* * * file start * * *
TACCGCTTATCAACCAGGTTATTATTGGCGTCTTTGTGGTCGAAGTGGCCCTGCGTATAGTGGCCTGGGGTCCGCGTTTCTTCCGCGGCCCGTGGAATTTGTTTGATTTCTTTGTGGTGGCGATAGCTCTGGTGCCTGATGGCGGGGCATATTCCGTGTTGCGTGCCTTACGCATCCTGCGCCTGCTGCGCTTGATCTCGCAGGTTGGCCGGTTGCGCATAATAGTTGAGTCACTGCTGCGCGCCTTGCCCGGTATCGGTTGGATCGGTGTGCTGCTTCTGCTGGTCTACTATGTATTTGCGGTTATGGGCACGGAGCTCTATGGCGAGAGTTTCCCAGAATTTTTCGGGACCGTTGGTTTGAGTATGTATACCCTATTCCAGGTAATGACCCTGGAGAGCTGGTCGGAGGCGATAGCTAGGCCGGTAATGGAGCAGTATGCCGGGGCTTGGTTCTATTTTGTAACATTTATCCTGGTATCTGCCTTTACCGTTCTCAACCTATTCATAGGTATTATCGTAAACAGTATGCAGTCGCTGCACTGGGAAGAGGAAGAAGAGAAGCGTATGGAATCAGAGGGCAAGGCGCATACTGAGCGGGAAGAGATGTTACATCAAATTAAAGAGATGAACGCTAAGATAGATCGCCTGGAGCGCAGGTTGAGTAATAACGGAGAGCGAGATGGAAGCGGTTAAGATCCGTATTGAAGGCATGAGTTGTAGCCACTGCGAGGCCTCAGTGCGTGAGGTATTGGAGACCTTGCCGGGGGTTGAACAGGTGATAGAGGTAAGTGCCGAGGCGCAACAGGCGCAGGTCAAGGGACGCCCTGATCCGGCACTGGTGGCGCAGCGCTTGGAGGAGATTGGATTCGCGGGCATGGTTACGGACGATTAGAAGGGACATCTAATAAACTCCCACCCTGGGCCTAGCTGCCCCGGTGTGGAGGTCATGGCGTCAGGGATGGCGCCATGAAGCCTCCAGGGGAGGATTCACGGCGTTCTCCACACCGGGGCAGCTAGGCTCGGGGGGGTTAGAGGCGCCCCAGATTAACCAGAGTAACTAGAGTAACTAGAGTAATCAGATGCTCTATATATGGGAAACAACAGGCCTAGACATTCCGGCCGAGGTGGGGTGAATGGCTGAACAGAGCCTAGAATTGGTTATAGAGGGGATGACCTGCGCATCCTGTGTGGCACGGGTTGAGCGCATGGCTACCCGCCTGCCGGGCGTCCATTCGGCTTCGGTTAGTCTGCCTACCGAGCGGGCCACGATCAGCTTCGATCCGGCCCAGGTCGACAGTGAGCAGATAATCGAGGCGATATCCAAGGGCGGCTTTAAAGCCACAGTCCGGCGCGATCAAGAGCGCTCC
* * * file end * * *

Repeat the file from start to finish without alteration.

TACCGCTTATCAACCAGGTTATTATTGGCGTCTTTGTGGTCGAAGTGGCCCTGCGTATAGTGGCCTGGGGTCCGCGTTTCTTCCGCGGCCCGTGGAATTTGTTTGATTTCTTTGTGGTGGCGATAGCTCTGGTGCCTGATGGCGGGGCATATTCCGTGTTGCGTGCCTTACGCATCCTGCGCCTGCTGCGCTTGATCTCGCAGGTTGGCCGGTTGCGCATAATAGTTGAGTCACTGCTGCGCGCCTTGCCCGGTATCGGTTGGATCGGTGTGCTGCTTCTGCTGGTCTACTATGTATTTGCGGTTATGGGCACGGAGCTCTATGGCGAGAGTTTCCCAGAATTTTTCGGGACCGTTGGTTTGAGTATGTATACCCTATTCCAGGTAATGACCCTGGAGAGCTGGTCGGAGGCGATAGCTAGGCCGGTAATGGAGCAGTATGCCGGGGCTTGGTTCTATTTTGTAACATTTATCCTGGTATCTGCCTTTACCGTTCTCAACCTATTCATAGGTATTATCGTAAACAGTATGCAGTCGCTGCACTGGGAAGAGGAAGAAGAGAAGCGTATGGAATCAGAGGGCAAGGCGCATACTGAGCGGGAAGAGATGTTACATCAAATTAAAGAGATGAACGCTAAGATAGATCGCCTGGAGCGCAGGTTGAGTAATAACGGAGAGCGAGATGGAAGCGGTTAAGATCCGTATTGAAGGCATGAGTTGTAGCCACTGCGAGGCCTCAGTGCGTGAGGTATTGGAGACCTTGCCGGGGGTTGAACAGGTGATAGAGGTAAGTGCCGAGGCGCAACAGGCGCAGGTCAAGGGACGCCCTGATCCGGCACTGGTGGCGCAGCGCTTGGAGGAGATTGGATTCGCGGGCATGGTTACGGACGATTAGAAGGGACATCTAATAAACTCCCACCCTGGGCCTAGCTGCCCCGGTGTGGAGGTCATGGCGTCAGGGATGGCGCCATGAAGCCTCCAGGGGAGGATTCACGGCGTTCTCCACACCGGGGCAGCTAGGCTCGGGGGGGTTAGAGGCGCCCCAGATTAACCAGAGTAACTAGAGTAACTAGAGTAATCAGATGCTCTATATATGGGAAACAACAGGCCTAGACATTCCGGCCGAGGTGGGGTGAATGGCTGAACAGAGCCTAGAATTGGTTATAGAGGGGATGACCTGCGCATCCTGTGTGGCACGGGTTGAGCGCATGGCTACCCGCCTGCCGGGCGTCCATTCGGCTTCGGTTAGTCTGCCTACCGAGCGGGCCACGATCAGCTTCGATCCGGCCCAGGTCGACAGTGAGCAGATAATCGAGGCGATATCCAAGGGCGGCTTTAAAGCCACAGTCCGGCGCGATCAAGAGCGCTCC